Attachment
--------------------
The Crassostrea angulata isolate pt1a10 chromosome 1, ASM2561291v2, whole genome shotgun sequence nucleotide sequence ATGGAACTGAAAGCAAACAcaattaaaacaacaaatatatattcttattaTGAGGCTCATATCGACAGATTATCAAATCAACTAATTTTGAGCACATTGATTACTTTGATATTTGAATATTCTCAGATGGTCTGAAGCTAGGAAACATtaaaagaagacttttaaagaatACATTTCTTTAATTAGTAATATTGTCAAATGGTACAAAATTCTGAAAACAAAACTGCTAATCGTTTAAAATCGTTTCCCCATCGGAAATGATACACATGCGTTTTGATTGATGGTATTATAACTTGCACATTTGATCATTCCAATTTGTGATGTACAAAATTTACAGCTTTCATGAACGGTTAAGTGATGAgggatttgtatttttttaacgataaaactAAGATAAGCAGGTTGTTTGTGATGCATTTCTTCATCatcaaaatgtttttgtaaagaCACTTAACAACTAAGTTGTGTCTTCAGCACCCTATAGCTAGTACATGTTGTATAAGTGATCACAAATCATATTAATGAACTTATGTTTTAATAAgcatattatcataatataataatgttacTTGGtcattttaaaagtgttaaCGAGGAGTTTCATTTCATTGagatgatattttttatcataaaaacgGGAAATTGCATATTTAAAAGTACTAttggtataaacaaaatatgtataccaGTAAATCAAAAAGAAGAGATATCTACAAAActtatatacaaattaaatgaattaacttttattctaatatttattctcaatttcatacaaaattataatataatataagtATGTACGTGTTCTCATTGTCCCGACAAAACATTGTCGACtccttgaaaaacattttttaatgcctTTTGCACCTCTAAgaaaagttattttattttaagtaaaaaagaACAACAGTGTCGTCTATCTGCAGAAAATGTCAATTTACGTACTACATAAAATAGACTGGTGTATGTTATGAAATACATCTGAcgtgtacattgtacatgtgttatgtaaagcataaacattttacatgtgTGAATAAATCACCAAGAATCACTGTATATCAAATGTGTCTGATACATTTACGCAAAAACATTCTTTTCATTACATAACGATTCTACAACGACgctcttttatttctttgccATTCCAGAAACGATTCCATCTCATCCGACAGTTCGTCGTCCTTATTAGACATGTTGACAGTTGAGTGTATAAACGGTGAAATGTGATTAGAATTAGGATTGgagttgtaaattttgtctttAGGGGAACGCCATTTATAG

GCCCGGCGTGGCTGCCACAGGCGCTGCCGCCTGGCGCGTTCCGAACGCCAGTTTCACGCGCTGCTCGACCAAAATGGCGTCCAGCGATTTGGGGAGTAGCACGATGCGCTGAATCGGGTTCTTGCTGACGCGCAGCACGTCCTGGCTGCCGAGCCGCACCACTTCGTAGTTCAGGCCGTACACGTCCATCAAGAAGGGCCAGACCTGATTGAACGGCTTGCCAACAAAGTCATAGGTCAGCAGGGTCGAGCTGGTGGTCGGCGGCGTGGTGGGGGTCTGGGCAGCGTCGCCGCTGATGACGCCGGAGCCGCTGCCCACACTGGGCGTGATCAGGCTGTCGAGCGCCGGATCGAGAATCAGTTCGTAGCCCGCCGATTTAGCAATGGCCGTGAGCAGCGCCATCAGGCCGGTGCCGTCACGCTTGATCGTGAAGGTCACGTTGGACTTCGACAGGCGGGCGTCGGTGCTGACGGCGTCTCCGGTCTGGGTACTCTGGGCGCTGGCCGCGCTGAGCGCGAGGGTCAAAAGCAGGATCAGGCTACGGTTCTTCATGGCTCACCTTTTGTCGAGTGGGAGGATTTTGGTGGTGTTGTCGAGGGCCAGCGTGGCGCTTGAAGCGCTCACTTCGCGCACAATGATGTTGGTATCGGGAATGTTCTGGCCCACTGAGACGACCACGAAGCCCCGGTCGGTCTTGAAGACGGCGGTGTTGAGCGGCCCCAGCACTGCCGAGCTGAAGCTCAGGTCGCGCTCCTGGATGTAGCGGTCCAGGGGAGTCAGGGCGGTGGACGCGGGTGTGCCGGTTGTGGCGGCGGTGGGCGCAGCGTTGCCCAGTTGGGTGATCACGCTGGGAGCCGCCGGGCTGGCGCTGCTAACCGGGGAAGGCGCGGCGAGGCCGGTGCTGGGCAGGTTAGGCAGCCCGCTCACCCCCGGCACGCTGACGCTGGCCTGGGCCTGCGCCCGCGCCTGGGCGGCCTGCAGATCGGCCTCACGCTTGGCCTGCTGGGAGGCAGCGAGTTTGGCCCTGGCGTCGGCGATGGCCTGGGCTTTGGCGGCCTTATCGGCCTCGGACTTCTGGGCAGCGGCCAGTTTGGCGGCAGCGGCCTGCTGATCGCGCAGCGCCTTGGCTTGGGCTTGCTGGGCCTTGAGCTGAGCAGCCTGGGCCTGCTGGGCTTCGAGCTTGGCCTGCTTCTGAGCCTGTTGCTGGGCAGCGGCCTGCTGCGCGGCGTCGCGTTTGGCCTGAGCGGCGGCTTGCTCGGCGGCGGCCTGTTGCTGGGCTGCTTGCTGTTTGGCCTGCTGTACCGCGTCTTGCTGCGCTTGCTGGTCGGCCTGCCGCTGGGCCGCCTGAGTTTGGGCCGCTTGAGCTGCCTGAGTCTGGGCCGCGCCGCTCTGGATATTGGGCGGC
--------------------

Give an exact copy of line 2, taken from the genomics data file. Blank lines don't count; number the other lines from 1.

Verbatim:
GCCCGGCGTGGCTGCCACAGGCGCTGCCGCCTGGCGCGTTCCGAACGCCAGTTTCACGCGCTGCTCGACCAAAATGGCGTCCAGCGATTTGGGGAGTAGCACGATGCGCTGAATCGGGTTCTTGCTGACGCGCAGCACGTCCTGGCTGCCGAGCCGCACCACTTCGTAGTTCAGGCCGTACACGTCCATCAAGAAGGGCCAGACCTGATTGAACGGCTTGCCAACAAAGTCATAGGTCAGCAGGGTCGAGCTGGTGGTCGGCGGCGTGGTGGGGGTCTGGGCAGCGTCGCCGCTGATGACGCCGGAGCCGCTGCCCACACTGGGCGTGATCAGGCTGTCGAGCGCCGGATCGAGAATCAGTTCGTAGCCCGCCGATTTAGCAATGGCCGTGAGCAGCGCCATCAGGCCGGTGCCGTCACGCTTGATCGTGAAGGTCACGTTGGACTTCGACAGGCGGGCGTCGGTGCTGACGGCGTCTCCGGTCTGGGTACTCTGGGCGCTGGCCGCGCTGAGCGCGAGGGTCAAAAGCAGGATCAGGCTACGGTTCTTCATGGCTCACCTTTTGTCGAGTGGGAGGATTTTGGTGGTGTTGTCGAGGGCCAGCGTGGCGCTTGAAGCGCTCACTTCGCGCACAATGATGTTGGTATCGGGAATGTTCTGGCCCACTGAGACGACCACGAAGCCCCGGTCGGTCTTGAAGACGGCGGTGTTGAGCGGCCCCAGCACTGCCGAGCTGAAGCTCAGGTCGCGCTCCTGGATGTAGCGGTCCAGGGGAGTCAGGGCGGTGGACGCGGGTGTGCCGGTTGTGGCGGCGGTGGGCGCAGCGTTGCCCAGTTGGGTGATCACGCTGGGAGCCGCCGGGCTGGCGCTGCTAACCGGGGAAGGCGCGGCGAGGCCGGTGCTGGGCAGGTTAGGCAGCCCGCTCACCCCCGGCACGCTGACGCTGGCCTGGGCCTGCGCCCGCGCCTGGGCGGCCTGCAGATCGGCCTCACGCTTGGCCTGCTGGGAGGCAGCGAGTTTGGCCCTGGCGTCGGCGATGGCCTGGGCTTTGGCGGCCTTATCGGCCTCGGACTTCTGGGCAGCGGCCAGTTTGGCGGCAGCGGCCTGCTGATCGCGCAGCGCCTTGGCTTGGGCTTGCTGGGCCTTGAGCTGAGCAGCCTGGGCCTGCTGGGCTTCGAGCTTGGCCTGCTTCTGAGCCTGTTGCTGGGCAGCGGCCTGCTGCGCGGCGTCGCGTTTGGCCTGAGCGGCGGCTTGCTCGGCGGCGGCCTGTTGCTGGGCTGCTTGCTGTTTGGCCTGCTGTACCGCGTCTTGCTGCGCTTGCTGGTCGGCCTGCCGCTGGGCCGCCTGAGTTTGGGCCGCTTGAGCTGCCTGAGTCTGGGCCGCGCCGCTCTGGATATTGGGCGGC